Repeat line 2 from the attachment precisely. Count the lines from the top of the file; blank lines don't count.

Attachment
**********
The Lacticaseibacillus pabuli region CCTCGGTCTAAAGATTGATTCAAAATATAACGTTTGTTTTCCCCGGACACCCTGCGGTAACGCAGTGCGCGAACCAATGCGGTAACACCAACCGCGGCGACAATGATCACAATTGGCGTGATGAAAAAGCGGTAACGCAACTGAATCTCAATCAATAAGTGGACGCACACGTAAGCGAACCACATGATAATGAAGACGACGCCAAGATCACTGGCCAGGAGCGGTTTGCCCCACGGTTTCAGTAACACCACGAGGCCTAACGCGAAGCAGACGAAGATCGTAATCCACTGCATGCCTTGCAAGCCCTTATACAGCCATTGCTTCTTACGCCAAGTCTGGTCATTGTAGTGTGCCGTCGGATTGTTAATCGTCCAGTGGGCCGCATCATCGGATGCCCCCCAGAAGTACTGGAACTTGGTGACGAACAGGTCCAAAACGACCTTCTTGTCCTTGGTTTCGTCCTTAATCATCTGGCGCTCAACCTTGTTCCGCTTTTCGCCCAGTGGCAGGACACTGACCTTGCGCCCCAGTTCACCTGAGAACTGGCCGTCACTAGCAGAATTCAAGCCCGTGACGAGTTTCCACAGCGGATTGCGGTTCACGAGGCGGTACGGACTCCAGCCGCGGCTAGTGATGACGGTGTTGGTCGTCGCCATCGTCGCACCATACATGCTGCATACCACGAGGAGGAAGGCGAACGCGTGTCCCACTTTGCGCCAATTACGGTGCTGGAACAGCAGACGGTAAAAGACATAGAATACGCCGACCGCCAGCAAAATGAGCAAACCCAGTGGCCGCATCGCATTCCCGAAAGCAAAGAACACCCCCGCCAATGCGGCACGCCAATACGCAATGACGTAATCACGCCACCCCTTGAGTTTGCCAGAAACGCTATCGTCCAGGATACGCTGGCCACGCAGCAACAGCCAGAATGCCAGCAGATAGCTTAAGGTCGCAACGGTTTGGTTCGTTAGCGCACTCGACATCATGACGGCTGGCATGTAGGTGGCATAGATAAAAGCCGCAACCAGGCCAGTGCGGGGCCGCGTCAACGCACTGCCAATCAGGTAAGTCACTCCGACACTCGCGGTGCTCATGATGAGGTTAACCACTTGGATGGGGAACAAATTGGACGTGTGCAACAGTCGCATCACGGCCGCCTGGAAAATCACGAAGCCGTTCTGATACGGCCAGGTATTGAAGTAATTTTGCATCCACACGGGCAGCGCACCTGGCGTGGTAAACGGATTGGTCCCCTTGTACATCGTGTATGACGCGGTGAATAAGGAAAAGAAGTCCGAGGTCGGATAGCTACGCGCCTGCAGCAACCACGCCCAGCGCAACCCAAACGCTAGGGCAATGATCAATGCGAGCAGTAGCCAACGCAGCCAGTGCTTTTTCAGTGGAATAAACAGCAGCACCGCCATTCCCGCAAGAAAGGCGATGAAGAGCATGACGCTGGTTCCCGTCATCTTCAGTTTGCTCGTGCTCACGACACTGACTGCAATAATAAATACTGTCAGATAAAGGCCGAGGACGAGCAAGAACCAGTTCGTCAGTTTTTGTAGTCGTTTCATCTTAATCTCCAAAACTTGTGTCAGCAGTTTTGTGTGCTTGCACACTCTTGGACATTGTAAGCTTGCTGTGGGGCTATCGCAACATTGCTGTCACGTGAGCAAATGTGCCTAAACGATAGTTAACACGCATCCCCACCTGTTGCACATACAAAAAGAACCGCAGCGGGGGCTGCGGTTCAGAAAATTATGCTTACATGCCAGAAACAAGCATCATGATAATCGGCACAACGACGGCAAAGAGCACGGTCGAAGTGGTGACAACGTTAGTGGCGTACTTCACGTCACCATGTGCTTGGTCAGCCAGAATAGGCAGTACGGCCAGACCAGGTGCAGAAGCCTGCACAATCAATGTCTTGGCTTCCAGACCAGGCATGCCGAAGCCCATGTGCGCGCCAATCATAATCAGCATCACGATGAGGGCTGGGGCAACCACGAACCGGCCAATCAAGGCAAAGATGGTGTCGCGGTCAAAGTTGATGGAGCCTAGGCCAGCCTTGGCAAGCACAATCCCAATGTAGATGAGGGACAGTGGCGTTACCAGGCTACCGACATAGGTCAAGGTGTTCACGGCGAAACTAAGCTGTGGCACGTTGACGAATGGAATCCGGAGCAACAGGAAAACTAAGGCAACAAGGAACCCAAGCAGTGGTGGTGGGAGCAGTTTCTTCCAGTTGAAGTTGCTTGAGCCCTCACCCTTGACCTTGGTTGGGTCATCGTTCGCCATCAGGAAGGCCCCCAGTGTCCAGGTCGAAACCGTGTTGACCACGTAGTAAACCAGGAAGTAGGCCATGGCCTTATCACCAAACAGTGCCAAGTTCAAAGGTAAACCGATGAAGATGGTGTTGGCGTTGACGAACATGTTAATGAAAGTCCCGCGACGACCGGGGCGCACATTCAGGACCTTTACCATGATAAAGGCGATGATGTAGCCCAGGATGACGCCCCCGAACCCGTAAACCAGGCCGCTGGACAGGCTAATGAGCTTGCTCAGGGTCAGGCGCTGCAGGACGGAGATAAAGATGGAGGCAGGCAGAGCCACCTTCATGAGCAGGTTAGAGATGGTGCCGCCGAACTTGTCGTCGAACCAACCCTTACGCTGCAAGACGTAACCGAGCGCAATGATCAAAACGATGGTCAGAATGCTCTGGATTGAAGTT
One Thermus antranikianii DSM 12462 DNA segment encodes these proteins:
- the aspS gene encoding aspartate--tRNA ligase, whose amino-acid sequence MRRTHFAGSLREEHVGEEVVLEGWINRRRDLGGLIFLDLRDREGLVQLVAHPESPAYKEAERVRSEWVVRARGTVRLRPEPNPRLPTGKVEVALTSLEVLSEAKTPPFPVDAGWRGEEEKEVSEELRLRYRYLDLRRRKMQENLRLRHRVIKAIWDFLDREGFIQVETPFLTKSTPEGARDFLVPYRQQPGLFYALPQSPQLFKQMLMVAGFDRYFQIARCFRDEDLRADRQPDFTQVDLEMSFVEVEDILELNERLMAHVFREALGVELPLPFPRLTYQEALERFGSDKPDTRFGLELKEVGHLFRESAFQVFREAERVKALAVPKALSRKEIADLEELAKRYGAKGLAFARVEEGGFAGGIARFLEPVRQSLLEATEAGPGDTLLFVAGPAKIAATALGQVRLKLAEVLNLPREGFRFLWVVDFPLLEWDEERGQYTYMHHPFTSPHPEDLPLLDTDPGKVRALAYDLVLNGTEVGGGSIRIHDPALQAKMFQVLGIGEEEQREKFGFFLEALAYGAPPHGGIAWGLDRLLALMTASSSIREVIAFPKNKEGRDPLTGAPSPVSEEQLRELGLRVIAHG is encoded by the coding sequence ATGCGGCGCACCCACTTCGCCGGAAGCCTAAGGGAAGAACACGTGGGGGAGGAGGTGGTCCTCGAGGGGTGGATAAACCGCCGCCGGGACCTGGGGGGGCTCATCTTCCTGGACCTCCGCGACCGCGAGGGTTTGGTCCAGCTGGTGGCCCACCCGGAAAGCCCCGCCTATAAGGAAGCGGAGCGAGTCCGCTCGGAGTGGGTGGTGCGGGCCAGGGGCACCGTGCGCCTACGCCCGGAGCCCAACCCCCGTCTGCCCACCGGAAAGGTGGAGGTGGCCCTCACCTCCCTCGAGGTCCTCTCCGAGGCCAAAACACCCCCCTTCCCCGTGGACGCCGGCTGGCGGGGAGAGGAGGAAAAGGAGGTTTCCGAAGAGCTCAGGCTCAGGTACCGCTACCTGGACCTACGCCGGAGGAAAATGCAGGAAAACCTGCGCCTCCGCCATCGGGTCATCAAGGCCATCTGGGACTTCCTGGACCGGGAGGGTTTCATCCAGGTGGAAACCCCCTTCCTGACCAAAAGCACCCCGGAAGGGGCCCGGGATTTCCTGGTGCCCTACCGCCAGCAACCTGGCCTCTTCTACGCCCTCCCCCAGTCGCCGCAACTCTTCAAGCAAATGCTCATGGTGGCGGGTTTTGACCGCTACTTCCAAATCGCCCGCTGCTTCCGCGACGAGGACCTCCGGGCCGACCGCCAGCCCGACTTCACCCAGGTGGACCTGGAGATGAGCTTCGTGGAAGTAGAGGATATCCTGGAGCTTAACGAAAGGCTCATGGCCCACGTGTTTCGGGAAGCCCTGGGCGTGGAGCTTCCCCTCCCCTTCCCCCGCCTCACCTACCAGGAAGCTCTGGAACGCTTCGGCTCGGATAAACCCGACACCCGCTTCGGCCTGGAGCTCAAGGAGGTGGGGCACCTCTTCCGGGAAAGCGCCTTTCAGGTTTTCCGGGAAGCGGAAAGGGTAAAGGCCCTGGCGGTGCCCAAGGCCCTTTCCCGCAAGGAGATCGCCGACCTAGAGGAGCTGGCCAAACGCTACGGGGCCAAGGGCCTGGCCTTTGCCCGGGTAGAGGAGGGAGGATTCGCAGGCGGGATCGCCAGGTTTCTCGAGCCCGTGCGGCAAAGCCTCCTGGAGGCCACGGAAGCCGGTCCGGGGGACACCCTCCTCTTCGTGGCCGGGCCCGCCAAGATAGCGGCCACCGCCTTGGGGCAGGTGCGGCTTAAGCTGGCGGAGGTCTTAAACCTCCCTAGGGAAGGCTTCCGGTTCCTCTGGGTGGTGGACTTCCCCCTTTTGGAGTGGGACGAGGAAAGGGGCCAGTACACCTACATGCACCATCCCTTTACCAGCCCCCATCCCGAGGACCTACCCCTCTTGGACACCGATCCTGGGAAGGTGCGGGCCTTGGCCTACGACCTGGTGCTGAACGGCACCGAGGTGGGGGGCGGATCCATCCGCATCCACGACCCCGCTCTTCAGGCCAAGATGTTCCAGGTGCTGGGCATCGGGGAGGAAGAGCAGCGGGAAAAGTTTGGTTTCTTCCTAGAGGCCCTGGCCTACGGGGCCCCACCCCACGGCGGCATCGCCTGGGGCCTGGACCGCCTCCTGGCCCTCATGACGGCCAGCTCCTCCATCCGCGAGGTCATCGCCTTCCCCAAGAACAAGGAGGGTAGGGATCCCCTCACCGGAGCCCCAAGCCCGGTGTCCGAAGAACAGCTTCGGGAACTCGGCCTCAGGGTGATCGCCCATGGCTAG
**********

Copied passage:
One Thermus antranikianii DSM 12462 DNA segment encodes these proteins: